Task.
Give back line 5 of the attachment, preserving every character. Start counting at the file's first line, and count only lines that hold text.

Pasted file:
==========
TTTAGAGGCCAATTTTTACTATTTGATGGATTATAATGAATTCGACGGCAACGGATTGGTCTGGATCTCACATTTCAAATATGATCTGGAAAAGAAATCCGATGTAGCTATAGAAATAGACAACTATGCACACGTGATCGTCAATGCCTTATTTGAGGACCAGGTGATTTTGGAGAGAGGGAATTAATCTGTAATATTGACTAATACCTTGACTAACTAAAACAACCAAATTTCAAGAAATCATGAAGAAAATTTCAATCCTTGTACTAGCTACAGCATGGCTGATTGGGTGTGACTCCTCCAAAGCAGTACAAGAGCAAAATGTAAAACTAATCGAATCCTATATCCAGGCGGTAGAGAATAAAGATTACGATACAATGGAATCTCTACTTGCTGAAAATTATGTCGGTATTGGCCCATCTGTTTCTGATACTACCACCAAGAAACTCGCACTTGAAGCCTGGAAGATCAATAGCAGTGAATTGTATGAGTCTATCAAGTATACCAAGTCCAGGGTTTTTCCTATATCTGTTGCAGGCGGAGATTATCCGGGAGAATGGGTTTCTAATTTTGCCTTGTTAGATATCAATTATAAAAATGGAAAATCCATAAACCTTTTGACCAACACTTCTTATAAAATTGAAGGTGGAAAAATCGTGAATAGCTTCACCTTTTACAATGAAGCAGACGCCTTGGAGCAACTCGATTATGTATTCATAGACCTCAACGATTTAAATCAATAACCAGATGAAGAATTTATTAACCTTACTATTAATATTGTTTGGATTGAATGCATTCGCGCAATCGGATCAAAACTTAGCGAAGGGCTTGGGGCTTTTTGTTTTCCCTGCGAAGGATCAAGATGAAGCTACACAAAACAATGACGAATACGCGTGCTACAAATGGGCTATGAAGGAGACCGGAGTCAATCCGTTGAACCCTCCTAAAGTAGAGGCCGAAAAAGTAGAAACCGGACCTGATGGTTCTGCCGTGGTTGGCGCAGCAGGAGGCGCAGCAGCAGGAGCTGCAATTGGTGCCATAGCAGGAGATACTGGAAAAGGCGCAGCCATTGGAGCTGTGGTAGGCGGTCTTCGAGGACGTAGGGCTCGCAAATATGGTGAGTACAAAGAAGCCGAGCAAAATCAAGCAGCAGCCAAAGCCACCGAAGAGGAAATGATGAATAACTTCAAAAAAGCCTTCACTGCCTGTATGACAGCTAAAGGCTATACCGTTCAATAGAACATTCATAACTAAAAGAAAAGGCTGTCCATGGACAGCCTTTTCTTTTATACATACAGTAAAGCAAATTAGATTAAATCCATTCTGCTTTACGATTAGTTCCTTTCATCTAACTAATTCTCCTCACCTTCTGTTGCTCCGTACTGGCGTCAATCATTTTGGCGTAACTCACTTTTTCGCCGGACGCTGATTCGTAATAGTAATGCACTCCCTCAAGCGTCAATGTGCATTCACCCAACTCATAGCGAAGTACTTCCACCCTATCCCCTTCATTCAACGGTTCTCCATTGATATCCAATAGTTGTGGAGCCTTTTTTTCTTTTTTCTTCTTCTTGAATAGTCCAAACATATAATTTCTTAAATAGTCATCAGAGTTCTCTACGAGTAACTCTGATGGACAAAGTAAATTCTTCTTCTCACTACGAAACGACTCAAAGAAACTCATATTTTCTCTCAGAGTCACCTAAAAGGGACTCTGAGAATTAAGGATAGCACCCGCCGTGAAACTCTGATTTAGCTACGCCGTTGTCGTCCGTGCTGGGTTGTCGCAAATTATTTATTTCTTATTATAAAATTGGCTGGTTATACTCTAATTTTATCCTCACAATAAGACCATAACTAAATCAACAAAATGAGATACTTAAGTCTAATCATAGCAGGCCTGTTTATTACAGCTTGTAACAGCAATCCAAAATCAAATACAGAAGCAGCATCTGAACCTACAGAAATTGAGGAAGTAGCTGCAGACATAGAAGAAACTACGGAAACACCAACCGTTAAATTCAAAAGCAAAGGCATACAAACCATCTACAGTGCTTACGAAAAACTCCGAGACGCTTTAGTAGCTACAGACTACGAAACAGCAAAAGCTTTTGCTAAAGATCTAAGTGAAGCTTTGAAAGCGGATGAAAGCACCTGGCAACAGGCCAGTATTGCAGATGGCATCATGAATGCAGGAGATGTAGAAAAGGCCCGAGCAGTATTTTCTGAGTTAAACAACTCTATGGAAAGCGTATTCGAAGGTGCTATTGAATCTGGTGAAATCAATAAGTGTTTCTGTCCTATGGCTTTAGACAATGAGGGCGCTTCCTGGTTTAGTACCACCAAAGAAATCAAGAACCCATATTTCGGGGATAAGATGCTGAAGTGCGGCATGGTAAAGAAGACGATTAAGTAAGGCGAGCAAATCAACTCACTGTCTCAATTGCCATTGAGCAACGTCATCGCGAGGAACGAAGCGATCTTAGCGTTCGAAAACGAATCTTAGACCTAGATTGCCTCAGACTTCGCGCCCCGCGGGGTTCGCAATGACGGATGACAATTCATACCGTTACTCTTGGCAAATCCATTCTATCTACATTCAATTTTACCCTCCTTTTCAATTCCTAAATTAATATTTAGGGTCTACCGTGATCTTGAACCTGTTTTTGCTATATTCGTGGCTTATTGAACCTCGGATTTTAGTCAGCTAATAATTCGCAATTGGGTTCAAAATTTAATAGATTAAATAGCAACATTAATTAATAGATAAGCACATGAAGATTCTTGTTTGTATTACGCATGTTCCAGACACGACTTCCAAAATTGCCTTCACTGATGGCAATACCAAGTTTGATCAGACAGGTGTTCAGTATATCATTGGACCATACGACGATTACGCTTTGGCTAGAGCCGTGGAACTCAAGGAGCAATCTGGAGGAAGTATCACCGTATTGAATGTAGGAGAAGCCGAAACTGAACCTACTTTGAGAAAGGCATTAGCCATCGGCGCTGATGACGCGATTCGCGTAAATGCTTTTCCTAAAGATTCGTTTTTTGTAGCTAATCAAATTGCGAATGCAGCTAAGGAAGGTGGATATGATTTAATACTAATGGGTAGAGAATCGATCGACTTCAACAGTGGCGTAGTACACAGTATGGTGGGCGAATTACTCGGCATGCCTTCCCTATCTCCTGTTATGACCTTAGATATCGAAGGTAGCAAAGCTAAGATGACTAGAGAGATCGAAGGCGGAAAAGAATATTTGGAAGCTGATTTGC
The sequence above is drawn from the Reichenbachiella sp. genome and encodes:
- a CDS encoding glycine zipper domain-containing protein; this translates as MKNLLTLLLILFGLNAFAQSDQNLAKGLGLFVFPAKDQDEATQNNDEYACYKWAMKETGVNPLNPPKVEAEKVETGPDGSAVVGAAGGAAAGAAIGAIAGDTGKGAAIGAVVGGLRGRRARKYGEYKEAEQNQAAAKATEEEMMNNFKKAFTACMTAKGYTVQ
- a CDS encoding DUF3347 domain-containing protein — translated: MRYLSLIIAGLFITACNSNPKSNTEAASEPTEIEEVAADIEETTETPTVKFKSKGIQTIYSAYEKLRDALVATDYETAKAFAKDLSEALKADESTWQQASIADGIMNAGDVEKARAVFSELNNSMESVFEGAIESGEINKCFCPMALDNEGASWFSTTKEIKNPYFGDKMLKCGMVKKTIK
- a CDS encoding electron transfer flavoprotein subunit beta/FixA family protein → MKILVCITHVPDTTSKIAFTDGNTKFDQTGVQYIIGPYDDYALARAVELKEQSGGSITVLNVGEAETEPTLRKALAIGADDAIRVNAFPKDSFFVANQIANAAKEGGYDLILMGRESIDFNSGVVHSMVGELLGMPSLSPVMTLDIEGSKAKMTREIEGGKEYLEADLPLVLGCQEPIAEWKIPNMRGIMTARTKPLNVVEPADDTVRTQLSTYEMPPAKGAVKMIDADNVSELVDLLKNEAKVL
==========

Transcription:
- a CDS encoding electron transfer flavoprotein subunit beta/FixA family protein → MKILVCITHVPDTTSKIAFTDGNTKFDQTGVQYIIGPYDDYALARAVELKEQSGGSITVLNVGEAETEPTLRKALAIGADDAIRVNAFPKDSFFVANQIANAAKEGGYDLILMGRESIDFNSGVVHSMVGELLGMPSLSPVMTLDIEGSKAKMTREIEGGKEYLEADLPLVLGCQEPIAEWKIPNMRGIMTARTKPLNVVEPADDTVRTQLSTYEMPPAKGAVKMIDADNVSELVDLLKNEAKVL